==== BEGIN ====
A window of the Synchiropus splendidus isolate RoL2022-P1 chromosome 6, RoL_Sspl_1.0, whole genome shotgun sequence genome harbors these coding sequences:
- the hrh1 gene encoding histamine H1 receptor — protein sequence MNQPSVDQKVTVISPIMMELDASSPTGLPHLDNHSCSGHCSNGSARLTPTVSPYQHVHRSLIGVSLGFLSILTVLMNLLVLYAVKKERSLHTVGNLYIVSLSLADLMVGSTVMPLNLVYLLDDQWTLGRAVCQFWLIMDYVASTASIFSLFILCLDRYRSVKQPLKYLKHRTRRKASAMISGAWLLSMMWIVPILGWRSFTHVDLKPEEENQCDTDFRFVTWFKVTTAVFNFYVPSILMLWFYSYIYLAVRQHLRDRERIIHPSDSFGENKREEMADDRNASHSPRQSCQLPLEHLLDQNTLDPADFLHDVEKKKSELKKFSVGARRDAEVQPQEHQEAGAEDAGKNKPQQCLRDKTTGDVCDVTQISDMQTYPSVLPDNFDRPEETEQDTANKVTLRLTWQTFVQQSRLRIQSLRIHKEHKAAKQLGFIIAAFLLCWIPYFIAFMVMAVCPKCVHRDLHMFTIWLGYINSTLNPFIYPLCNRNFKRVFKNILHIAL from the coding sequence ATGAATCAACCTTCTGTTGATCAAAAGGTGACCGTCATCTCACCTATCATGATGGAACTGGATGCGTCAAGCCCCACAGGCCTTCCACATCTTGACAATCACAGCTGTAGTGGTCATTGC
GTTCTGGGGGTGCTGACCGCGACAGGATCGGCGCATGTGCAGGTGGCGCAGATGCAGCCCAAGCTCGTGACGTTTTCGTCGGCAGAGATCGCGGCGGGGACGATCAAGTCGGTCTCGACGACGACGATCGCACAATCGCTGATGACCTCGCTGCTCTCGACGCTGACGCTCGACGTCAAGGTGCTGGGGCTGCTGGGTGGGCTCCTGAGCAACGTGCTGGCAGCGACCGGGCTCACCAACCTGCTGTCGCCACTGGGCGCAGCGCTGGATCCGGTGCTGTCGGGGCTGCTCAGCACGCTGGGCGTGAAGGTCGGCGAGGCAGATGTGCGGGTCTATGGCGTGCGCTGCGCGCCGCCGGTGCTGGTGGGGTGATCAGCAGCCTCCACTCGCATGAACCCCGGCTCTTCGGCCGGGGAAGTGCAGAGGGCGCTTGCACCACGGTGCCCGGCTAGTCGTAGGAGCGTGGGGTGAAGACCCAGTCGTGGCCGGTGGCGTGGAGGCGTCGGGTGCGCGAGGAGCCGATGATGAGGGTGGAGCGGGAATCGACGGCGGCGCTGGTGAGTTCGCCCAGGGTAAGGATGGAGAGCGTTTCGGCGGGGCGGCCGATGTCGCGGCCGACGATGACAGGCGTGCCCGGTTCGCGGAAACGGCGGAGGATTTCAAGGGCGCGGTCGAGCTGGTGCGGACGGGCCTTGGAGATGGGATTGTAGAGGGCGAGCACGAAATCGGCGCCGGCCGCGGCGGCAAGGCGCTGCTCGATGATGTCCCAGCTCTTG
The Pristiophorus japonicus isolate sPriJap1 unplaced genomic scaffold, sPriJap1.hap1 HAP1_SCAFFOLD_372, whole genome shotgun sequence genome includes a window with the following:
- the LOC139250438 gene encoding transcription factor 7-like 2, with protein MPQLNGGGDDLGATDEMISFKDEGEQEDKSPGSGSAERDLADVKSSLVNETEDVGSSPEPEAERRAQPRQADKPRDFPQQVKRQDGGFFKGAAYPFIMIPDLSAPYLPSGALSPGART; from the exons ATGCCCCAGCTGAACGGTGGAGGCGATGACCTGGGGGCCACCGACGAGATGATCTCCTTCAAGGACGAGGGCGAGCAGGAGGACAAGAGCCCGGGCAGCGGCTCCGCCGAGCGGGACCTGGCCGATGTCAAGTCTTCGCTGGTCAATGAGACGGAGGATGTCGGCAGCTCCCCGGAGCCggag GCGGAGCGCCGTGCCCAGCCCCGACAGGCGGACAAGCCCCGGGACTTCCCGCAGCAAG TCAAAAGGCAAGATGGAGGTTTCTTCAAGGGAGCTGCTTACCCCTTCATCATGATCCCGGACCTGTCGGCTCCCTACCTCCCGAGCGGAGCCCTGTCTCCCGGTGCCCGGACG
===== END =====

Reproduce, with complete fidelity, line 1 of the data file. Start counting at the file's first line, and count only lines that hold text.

A window of the Synchiropus splendidus isolate RoL2022-P1 chromosome 6, RoL_Sspl_1.0, whole genome shotgun sequence genome harbors these coding sequences: